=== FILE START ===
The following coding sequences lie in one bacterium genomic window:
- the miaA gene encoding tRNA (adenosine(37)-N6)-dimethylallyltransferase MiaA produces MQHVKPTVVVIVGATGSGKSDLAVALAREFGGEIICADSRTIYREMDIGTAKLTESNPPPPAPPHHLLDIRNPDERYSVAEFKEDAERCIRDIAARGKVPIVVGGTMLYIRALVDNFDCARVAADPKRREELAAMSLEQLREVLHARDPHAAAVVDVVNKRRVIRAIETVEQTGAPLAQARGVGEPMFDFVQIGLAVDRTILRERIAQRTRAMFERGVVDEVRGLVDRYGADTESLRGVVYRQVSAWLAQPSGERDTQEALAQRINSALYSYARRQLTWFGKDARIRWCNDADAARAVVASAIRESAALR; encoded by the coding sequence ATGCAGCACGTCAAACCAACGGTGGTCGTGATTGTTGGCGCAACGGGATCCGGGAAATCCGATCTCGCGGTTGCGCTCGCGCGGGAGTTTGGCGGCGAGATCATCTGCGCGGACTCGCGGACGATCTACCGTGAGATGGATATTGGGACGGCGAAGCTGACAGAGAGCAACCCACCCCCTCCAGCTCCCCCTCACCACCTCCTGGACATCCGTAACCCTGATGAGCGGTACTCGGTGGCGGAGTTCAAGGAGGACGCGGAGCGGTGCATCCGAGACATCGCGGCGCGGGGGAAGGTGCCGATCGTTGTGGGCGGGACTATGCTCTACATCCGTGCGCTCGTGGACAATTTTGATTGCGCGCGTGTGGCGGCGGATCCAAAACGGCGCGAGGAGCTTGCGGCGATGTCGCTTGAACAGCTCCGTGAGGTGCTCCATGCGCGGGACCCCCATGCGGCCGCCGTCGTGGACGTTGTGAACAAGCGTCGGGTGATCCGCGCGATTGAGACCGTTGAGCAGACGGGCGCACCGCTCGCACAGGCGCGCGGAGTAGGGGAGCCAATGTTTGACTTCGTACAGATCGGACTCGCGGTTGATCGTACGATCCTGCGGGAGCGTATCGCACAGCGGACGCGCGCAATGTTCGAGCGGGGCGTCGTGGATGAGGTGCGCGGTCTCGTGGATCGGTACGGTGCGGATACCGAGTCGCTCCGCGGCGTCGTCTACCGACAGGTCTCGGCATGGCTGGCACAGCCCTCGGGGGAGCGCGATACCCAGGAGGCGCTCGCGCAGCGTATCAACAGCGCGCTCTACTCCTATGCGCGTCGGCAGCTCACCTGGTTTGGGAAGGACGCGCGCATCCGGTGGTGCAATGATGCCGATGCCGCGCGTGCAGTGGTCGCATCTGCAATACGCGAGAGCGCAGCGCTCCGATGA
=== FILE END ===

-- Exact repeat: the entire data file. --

The following coding sequences lie in one bacterium genomic window:
- the miaA gene encoding tRNA (adenosine(37)-N6)-dimethylallyltransferase MiaA produces MQHVKPTVVVIVGATGSGKSDLAVALAREFGGEIICADSRTIYREMDIGTAKLTESNPPPPAPPHHLLDIRNPDERYSVAEFKEDAERCIRDIAARGKVPIVVGGTMLYIRALVDNFDCARVAADPKRREELAAMSLEQLREVLHARDPHAAAVVDVVNKRRVIRAIETVEQTGAPLAQARGVGEPMFDFVQIGLAVDRTILRERIAQRTRAMFERGVVDEVRGLVDRYGADTESLRGVVYRQVSAWLAQPSGERDTQEALAQRINSALYSYARRQLTWFGKDARIRWCNDADAARAVVASAIRESAALR; encoded by the coding sequence ATGCAGCACGTCAAACCAACGGTGGTCGTGATTGTTGGCGCAACGGGATCCGGGAAATCCGATCTCGCGGTTGCGCTCGCGCGGGAGTTTGGCGGCGAGATCATCTGCGCGGACTCGCGGACGATCTACCGTGAGATGGATATTGGGACGGCGAAGCTGACAGAGAGCAACCCACCCCCTCCAGCTCCCCCTCACCACCTCCTGGACATCCGTAACCCTGATGAGCGGTACTCGGTGGCGGAGTTCAAGGAGGACGCGGAGCGGTGCATCCGAGACATCGCGGCGCGGGGGAAGGTGCCGATCGTTGTGGGCGGGACTATGCTCTACATCCGTGCGCTCGTGGACAATTTTGATTGCGCGCGTGTGGCGGCGGATCCAAAACGGCGCGAGGAGCTTGCGGCGATGTCGCTTGAACAGCTCCGTGAGGTGCTCCATGCGCGGGACCCCCATGCGGCCGCCGTCGTGGACGTTGTGAACAAGCGTCGGGTGATCCGCGCGATTGAGACCGTTGAGCAGACGGGCGCACCGCTCGCACAGGCGCGCGGAGTAGGGGAGCCAATGTTTGACTTCGTACAGATCGGACTCGCGGTTGATCGTACGATCCTGCGGGAGCGTATCGCACAGCGGACGCGCGCAATGTTCGAGCGGGGCGTCGTGGATGAGGTGCGCGGTCTCGTGGATCGGTACGGTGCGGATACCGAGTCGCTCCGCGGCGTCGTCTACCGACAGGTCTCGGCATGGCTGGCACAGCCCTCGGGGGAGCGCGATACCCAGGAGGCGCTCGCGCAGCGTATCAACAGCGCGCTCTACTCCTATGCGCGTCGGCAGCTCACCTGGTTTGGGAAGGACGCGCGCATCCGGTGGTGCAATGATGCCGATGCCGCGCGTGCAGTGGTCGCATCTGCAATACGCGAGAGCGCAGCGCTCCGATGA